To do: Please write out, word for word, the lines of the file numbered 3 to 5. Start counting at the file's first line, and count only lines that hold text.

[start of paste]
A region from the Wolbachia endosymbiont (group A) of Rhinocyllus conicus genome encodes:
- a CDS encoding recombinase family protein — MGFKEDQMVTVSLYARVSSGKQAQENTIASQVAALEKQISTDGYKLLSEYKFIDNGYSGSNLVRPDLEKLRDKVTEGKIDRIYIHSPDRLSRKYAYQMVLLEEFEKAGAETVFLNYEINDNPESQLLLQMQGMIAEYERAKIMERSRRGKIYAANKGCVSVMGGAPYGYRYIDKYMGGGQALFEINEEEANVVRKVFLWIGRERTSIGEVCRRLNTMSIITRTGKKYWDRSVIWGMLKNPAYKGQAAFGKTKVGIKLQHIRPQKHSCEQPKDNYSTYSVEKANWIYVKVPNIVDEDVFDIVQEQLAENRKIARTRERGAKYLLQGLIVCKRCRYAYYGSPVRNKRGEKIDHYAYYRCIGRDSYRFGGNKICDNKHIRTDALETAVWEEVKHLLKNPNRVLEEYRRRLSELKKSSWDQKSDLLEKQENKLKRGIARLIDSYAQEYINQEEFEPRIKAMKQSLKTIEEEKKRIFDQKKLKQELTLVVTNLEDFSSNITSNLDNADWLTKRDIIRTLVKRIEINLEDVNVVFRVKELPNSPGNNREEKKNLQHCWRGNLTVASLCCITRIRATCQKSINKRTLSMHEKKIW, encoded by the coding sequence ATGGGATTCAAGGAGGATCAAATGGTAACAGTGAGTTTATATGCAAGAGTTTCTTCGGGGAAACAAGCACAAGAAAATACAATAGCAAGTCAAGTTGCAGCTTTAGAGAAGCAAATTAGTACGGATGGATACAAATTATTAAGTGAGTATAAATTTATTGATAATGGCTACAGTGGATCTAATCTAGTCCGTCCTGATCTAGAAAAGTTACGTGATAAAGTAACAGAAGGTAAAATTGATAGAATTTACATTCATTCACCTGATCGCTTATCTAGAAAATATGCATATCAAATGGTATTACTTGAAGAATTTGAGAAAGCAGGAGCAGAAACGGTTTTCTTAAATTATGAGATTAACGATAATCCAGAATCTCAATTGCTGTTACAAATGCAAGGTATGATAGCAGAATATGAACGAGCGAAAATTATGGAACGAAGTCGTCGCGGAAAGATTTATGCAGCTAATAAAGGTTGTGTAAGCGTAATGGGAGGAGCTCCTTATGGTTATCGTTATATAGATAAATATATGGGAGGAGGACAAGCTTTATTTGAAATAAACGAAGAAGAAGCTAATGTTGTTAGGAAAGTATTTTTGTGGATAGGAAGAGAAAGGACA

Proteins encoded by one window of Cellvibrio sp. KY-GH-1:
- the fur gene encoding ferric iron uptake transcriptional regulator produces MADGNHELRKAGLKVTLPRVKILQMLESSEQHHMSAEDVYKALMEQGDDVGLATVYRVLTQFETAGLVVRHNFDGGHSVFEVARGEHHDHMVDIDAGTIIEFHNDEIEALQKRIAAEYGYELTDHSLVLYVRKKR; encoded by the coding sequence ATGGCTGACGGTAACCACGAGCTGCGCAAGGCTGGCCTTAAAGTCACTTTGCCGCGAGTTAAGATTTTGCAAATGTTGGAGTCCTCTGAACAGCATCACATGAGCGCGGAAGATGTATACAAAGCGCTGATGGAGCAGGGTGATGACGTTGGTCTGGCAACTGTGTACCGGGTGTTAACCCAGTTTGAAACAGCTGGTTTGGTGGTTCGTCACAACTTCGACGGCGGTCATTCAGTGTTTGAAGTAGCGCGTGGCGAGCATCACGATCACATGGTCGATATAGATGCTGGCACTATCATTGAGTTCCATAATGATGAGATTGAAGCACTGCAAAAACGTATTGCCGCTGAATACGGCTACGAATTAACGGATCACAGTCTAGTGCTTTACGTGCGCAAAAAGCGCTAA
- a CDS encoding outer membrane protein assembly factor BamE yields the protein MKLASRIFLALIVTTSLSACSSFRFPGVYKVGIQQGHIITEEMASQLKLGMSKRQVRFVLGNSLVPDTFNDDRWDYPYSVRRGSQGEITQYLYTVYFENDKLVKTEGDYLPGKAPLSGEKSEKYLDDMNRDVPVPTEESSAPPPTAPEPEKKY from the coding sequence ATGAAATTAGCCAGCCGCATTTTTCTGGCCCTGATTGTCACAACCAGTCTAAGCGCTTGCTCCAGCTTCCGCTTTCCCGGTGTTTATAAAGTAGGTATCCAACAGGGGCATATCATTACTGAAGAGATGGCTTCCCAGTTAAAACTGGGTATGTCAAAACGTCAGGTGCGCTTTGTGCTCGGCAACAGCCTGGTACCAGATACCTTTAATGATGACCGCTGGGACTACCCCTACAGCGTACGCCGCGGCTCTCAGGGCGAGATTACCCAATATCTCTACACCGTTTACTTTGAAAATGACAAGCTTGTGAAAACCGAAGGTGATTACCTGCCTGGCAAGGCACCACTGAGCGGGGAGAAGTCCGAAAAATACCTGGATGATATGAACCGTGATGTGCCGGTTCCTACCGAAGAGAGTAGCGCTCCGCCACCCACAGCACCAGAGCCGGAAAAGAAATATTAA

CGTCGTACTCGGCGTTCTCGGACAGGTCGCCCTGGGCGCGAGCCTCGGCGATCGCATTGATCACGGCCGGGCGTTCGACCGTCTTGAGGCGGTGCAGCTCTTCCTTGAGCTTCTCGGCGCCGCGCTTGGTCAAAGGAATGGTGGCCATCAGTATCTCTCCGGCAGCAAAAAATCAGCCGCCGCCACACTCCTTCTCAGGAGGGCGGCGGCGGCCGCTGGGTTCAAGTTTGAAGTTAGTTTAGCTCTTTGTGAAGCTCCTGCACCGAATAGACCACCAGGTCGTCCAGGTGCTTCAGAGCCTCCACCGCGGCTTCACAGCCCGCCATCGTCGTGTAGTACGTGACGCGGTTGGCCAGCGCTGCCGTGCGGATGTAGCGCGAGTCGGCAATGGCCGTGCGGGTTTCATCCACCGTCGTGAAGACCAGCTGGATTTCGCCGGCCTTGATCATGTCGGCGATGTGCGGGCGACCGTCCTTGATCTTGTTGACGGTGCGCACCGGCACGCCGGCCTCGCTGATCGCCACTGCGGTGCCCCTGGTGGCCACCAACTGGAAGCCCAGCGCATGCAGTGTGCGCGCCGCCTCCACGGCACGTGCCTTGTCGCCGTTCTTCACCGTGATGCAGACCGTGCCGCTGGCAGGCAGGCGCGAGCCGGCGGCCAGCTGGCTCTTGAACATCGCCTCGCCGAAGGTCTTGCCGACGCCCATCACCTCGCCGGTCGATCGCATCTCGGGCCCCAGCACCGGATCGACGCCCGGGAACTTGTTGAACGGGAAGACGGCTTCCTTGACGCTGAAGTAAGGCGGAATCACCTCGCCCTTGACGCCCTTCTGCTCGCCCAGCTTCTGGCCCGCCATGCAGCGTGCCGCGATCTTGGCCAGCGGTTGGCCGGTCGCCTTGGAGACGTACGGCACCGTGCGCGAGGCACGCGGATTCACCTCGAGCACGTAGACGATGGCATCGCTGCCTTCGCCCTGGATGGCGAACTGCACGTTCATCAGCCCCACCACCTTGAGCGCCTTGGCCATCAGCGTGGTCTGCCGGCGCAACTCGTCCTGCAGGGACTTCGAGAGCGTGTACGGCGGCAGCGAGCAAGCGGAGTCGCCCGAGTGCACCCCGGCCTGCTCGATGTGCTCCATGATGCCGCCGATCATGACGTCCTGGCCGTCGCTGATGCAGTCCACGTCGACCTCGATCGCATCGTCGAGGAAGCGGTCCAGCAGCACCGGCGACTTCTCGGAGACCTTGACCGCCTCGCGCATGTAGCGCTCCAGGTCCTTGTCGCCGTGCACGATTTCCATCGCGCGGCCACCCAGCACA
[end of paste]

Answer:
Proteins encoded by one window of Cellvibrio sp. KY-GH-1:
- the fur gene encoding ferric iron uptake transcriptional regulator produces MADGNHELRKAGLKVTLPRVKILQMLESSEQHHMSAEDVYKALMEQGDDVGLATVYRVLTQFETAGLVVRHNFDGGHSVFEVARGEHHDHMVDIDAGTIIEFHNDEIEALQKRIAAEYGYELTDHSLVLYVRKKR; encoded by the coding sequence ATGGCTGACGGTAACCACGAGCTGCGCAAGGCTGGCCTTAAAGTCACTTTGCCGCGAGTTAAGATTTTGCAAATGTTGGAGTCCTCTGAACAGCATCACATGAGCGCGGAAGATGTATACAAAGCGCTGATGGAGCAGGGTGATGACGTTGGTCTGGCAACTGTGTACCGGGTGTTAACCCAGTTTGAAACAGCTGGTTTGGTGGTTCGTCACAACTTCGACGGCGGTCATTCAGTGTTTGAAGTAGCGCGTGGCGAGCATCACGATCACATGGTCGATATAGATGCTGGCACTATCATTGAGTTCCATAATGATGAGATTGAAGCACTGCAAAAACGTATTGCCGCTGAATACGGCTACGAATTAACGGATCACAGTCTAGTGCTTTACGTGCGCAAAAAGCGCTAA
- a CDS encoding outer membrane protein assembly factor BamE yields the protein MKLASRIFLALIVTTSLSACSSFRFPGVYKVGIQQGHIITEEMASQLKLGMSKRQVRFVLGNSLVPDTFNDDRWDYPYSVRRGSQGEITQYLYTVYFENDKLVKTEGDYLPGKAPLSGEKSEKYLDDMNRDVPVPTEESSAPPPTAPEPEKKY from the coding sequence ATGAAATTAGCCAGCCGCATTTTTCTGGCCCTGATTGTCACAACCAGTCTAAGCGCTTGCTCCAGCTTCCGCTTTCCCGGTGTTTATAAAGTAGGTATCCAACAGGGGCATATCATTACTGAAGAGATGGCTTCCCAGTTAAAACTGGGTATGTCAAAACGTCAGGTGCGCTTTGTGCTCGGCAACAGCCTGGTACCAGATACCTTTAATGATGACCGCTGGGACTACCCCTACAGCGTACGCCGCGGCTCTCAGGGCGAGATTACCCAATATCTCTACACCGTTTACTTTGAAAATGACAAGCTTGTGAAAACCGAAGGTGATTACCTGCCTGGCAAGGCACCACTGAGCGGGGAGAAGTCCGAAAAATACCTGGATGATATGAACCGTGATGTGCCGGTTCCTACCGAAGAGAGTAGCGCTCCGCCACCCACAGCACCAGAGCCGGAAAAGAAATATTAA